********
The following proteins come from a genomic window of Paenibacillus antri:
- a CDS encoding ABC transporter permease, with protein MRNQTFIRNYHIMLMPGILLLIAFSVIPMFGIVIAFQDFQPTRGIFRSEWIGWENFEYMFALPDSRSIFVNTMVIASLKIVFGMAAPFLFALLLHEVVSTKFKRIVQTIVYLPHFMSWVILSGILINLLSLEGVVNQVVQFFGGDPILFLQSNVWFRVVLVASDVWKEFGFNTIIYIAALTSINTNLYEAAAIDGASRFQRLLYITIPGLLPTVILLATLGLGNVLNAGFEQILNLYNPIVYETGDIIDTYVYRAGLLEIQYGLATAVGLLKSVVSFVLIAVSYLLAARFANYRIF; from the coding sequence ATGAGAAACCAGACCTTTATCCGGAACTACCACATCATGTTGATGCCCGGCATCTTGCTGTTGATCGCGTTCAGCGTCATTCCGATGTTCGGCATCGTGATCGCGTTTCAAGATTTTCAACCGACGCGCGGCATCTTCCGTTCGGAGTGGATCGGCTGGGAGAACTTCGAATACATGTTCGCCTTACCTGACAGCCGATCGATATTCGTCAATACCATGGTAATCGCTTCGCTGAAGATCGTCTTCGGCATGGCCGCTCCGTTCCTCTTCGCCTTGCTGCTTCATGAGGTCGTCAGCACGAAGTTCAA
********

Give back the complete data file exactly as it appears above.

The following proteins come from a genomic window of Paenibacillus antri:
- a CDS encoding ABC transporter permease, with protein MRNQTFIRNYHIMLMPGILLLIAFSVIPMFGIVIAFQDFQPTRGIFRSEWIGWENFEYMFALPDSRSIFVNTMVIASLKIVFGMAAPFLFALLLHEVVSTKFKRIVQTIVYLPHFMSWVILSGILINLLSLEGVVNQVVQFFGGDPILFLQSNVWFRVVLVASDVWKEFGFNTIIYIAALTSINTNLYEAAAIDGASRFQRLLYITIPGLLPTVILLATLGLGNVLNAGFEQILNLYNPIVYETGDIIDTYVYRAGLLEIQYGLATAVGLLKSVVSFVLIAVSYLLAARFANYRIF; from the coding sequence ATGAGAAACCAGACCTTTATCCGGAACTACCACATCATGTTGATGCCCGGCATCTTGCTGTTGATCGCGTTCAGCGTCATTCCGATGTTCGGCATCGTGATCGCGTTTCAAGATTTTCAACCGACGCGCGGCATCTTCCGTTCGGAGTGGATCGGCTGGGAGAACTTCGAATACATGTTCGCCTTACCTGACAGCCGATCGATATTCGTCAATACCATGGTAATCGCTTCGCTGAAGATCGTCTTCGGCATGGCCGCTCCGTTCCTCTTCGCCTTGCTGCTTCATGAGGTCGTCAGCACGAAGTTCAA